Kurt Hoffman’s life has been anything but routine since 2010, when he had a stroke.
“It affected my right side quite dramatically,” said
Hoffman. He completed four weeks of inpatient rehabilitation followed by two
years of outpatient rehabilitation. Fortunately, he was able to resume work
within a year of his stroke. “It’s been a continuing process of building
strength and flexibility,” he said.
Then came more changes – all of which have been decidedly
more positive than having a stroke. First he retired. Then he got married. And
then he and his new husband moved “up north” to Outing, Minnesota.
In anticipation of the move, Hoffman wanted to be better
prepared for his new lifestyle. Because of continued weakness on his right
side, he had been unable to drive since his stroke. “But I knew I would want to
be more independent when we moved,” he explained. Hoffman hoped to find a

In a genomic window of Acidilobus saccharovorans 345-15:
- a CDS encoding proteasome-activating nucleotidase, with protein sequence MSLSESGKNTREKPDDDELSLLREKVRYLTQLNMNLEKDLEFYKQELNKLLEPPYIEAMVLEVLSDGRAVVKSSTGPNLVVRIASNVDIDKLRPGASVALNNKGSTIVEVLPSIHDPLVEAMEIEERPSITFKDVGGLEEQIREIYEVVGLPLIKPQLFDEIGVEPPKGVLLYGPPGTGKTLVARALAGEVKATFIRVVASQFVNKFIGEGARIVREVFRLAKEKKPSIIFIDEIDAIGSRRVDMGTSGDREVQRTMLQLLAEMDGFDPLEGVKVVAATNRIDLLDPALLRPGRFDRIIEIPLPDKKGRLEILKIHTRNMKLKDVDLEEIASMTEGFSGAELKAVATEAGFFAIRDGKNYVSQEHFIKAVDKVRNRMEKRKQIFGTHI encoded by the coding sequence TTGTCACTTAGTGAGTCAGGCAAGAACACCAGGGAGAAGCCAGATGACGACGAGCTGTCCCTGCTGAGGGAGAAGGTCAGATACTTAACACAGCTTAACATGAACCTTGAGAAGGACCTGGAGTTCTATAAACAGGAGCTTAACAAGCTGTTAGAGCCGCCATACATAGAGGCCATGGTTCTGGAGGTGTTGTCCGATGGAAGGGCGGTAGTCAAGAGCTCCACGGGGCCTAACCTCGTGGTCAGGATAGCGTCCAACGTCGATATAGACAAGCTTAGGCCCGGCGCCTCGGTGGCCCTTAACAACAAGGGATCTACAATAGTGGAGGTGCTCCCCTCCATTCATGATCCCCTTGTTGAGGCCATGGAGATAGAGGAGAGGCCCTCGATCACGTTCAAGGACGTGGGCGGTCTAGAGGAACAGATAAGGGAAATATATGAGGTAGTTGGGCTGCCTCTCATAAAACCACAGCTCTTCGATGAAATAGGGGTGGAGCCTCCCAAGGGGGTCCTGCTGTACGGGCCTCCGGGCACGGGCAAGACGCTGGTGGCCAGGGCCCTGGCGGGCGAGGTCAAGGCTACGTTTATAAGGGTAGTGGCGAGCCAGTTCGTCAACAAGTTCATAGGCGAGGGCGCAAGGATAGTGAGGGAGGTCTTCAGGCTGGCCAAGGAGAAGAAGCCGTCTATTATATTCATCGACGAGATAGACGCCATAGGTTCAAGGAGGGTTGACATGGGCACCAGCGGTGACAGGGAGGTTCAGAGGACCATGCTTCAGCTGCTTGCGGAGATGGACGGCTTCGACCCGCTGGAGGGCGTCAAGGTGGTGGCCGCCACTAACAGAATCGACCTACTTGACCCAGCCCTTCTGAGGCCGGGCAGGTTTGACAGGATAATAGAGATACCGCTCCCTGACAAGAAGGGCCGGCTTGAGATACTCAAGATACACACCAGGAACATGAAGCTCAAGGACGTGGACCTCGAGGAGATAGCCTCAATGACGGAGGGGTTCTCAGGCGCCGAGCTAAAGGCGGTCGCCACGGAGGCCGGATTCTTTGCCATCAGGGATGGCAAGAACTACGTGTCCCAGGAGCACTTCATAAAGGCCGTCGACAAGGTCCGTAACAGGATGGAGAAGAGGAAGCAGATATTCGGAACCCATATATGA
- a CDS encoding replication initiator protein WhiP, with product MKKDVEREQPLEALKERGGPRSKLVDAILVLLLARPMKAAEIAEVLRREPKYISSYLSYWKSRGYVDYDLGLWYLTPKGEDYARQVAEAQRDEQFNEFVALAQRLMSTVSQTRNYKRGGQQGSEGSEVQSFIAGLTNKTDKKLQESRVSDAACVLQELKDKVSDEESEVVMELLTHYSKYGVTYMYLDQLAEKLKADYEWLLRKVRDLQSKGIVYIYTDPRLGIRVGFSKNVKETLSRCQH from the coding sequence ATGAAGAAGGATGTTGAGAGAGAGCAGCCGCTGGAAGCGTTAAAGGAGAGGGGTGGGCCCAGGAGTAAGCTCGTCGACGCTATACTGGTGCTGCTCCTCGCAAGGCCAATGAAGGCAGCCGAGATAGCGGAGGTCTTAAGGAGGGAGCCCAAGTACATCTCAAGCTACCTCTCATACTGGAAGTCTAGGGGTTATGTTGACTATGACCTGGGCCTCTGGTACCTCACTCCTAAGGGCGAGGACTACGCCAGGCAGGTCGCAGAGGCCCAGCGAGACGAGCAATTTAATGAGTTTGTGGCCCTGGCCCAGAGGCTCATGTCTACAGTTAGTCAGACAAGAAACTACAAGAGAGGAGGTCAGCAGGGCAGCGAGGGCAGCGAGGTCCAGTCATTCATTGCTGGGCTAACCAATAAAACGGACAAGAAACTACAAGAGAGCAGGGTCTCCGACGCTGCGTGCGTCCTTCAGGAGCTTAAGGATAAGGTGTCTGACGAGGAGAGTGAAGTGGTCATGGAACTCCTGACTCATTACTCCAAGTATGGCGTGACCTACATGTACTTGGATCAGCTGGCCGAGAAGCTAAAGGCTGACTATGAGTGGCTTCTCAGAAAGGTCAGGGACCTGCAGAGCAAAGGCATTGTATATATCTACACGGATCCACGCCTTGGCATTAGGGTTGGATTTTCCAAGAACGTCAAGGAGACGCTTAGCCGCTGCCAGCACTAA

part-time job after retirement, and he was also concerned because the nearest
doctor is 25 miles away.
His physical therapist referred him to Courage Kenny
Rehabilitation Institute’s Driver Assessment and Training service. Hoffman was
assessed for vision, reaction time, memory and problem solving, upper and lower
body strength and coordination, and cognitive processing skills.
Following this assessment, Hoffman progressed to
behind-the-wheel training. Recommendations were made for adaptive equipment,
including a modified gas pedal allowing him to use his left foot for
acceleration. He also uses a knob on the steering wheel to make turning corners
a bit easier.
Hoffman’s driving instructor was very thorough, helping him
practice all the skills he would need to pass the Minnesota driver’s test. He
even mastered parallel parking, something he had struggled with even before his
stroke. “For the first time in 45 years, I understand the concept of parallel
parking,” he explained.
Hoffman passed the behind-the-wheel driver’s test on his first
try, despite it being a snowy, slippery day.
Now Hoffman has settled into his new home and his new life.
Being able to drive means he can get to communities in his area as needed for
his new part-time job as an elections judge, and it allows him to maintain his
independence. “This has made a huge
difference in my life,” he said.